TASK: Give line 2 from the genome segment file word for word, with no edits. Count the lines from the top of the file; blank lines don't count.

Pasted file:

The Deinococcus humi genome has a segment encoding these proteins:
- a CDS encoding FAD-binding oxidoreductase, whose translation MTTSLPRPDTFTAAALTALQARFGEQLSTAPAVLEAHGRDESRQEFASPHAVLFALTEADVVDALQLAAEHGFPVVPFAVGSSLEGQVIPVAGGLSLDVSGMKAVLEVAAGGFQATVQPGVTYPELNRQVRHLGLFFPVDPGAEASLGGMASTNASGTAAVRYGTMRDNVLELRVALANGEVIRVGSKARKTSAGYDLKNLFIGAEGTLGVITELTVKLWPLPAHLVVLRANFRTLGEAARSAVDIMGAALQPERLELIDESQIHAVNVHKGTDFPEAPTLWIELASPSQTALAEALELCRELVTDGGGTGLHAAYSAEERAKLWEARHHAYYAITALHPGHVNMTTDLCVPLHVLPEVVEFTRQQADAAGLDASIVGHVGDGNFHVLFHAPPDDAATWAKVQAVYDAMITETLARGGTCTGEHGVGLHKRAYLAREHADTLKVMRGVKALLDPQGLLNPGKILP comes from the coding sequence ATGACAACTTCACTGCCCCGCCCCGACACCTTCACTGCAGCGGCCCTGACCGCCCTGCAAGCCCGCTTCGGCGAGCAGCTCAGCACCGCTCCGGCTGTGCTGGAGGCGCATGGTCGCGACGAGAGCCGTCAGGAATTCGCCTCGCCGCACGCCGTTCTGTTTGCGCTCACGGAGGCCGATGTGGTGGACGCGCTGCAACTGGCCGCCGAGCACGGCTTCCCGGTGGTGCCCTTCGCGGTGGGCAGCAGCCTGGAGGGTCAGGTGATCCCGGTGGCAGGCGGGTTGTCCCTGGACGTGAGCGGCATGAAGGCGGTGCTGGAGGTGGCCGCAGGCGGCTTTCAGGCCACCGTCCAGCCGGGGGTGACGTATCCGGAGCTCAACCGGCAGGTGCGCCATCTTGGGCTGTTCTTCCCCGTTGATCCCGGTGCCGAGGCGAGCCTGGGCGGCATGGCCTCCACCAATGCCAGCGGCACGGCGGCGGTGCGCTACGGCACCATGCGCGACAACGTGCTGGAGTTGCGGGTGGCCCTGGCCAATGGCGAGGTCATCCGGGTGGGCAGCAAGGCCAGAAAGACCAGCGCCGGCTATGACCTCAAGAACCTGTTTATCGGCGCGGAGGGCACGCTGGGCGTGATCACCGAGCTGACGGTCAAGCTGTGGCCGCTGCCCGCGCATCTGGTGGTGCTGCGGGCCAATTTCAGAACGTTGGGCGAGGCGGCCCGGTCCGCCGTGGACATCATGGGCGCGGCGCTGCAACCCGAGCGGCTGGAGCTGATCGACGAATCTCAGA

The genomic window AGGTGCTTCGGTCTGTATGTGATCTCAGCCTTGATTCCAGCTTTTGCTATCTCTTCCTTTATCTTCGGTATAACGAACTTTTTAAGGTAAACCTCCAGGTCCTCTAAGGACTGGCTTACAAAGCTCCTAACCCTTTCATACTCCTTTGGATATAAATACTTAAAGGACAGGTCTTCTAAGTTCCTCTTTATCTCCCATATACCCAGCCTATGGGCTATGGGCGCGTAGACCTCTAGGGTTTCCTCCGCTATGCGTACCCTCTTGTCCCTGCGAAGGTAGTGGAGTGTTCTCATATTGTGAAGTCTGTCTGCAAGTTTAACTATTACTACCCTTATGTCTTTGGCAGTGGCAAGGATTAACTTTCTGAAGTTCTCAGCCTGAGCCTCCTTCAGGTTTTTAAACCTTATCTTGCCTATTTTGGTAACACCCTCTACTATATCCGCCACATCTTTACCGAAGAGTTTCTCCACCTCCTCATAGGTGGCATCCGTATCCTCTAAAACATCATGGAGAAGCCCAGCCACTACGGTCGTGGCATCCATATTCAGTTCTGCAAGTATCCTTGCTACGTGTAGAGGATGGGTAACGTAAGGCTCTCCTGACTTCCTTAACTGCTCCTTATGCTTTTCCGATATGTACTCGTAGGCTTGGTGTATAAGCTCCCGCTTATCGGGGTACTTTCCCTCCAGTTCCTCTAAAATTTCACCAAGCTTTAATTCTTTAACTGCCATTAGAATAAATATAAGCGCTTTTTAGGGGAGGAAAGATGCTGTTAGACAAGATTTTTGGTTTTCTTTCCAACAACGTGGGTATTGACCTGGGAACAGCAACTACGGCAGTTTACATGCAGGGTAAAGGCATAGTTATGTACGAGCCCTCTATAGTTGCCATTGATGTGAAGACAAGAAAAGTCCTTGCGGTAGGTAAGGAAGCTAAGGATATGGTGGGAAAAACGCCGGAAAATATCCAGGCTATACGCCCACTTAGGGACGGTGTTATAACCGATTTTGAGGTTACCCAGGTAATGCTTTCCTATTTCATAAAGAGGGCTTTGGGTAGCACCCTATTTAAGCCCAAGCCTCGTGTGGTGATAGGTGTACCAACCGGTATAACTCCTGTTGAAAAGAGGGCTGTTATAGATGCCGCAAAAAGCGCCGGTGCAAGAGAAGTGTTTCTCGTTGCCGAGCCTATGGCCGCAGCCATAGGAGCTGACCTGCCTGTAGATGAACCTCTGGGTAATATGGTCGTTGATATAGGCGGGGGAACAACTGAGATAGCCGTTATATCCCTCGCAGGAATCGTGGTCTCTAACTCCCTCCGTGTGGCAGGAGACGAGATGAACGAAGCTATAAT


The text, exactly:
- a CDS encoding FAD-binding oxidoreductase, whose translation MTTSLPRPDTFTAAALTALQARFGEQLSTAPAVLEAHGRDESRQEFASPHAVLFALTEADVVDALQLAAEHGFPVVPFAVGSSLEGQVIPVAGGLSLDVSGMKAVLEVAAGGFQATVQPGVTYPELNRQVRHLGLFFPVDPGAEASLGGMASTNASGTAAVRYGTMRDNVLELRVALANGEVIRVGSKARKTSAGYDLKNLFIGAEGTLGVITELTVKLWPLPAHLVVLRANFRTLGEAARSAVDIMGAALQPERLELIDESQIHAVNVHKGTDFPEAPTLWIELASPSQTALAEALELCRELVTDGGGTGLHAAYSAEERAKLWEARHHAYYAITALHPGHVNMTTDLCVPLHVLPEVVEFTRQQADAAGLDASIVGHVGDGNFHVLFHAPPDDAATWAKVQAVYDAMITETLARGGTCTGEHGVGLHKRAYLAREHADTLKVMRGVKALLDPQGLLNPGKILP comes from the coding sequence ATGACAACTTCACTGCCCCGCCCCGACACCTTCACTGCAGCGGCCCTGACCGCCCTGCAAGCCCGCTTCGGCGAGCAGCTCAGCACCGCTCCGGCTGTGCTGGAGGCGCATGGTCGCGACGAGAGCCGTCAGGAATTCGCCTCGCCGCACGCCGTTCTGTTTGCGCTCACGGAGGCCGATGTGGTGGACGCGCTGCAACTGGCCGCCGAGCACGGCTTCCCGGTGGTGCCCTTCGCGGTGGGCAGCAGCCTGGAGGGTCAGGTGATCCCGGTGGCAGGCGGGTTGTCCCTGGACGTGAGCGGCATGAAGGCGGTGCTGGAGGTGGCCGCAGGCGGCTTTCAGGCCACCGTCCAGCCGGGGGTGACGTATCCGGAGCTCAACCGGCAGGTGCGCCATCTTGGGCTGTTCTTCCCCGTTGATCCCGGTGCCGAGGCGAGCCTGGGCGGCATGGCCTCCACCAATGCCAGCGGCACGGCGGCGGTGCGCTACGGCACCATGCGCGACAACGTGCTGGAGTTGCGGGTGGCCCTGGCCAATGGCGAGGTCATCCGGGTGGGCAGCAAGGCCAGAAAGACCAGCGCCGGCTATGACCTCAAGAACCTGTTTATCGGCGCGGAGGGCACGCTGGGCGTGATCACCGAGCTGACGGTCAAGCTGTGGCCGCTGCCCGCGCATCTGGTGGTGCTGCGGGCCAATTTCAGAACGTTGGGCGAGGCGGCCCGGTCCGCCGTGGACATCATGGGCGCGGCGCTGCAACCCGAGCGGCTGGAGCTGATCGACGAATCTCAGA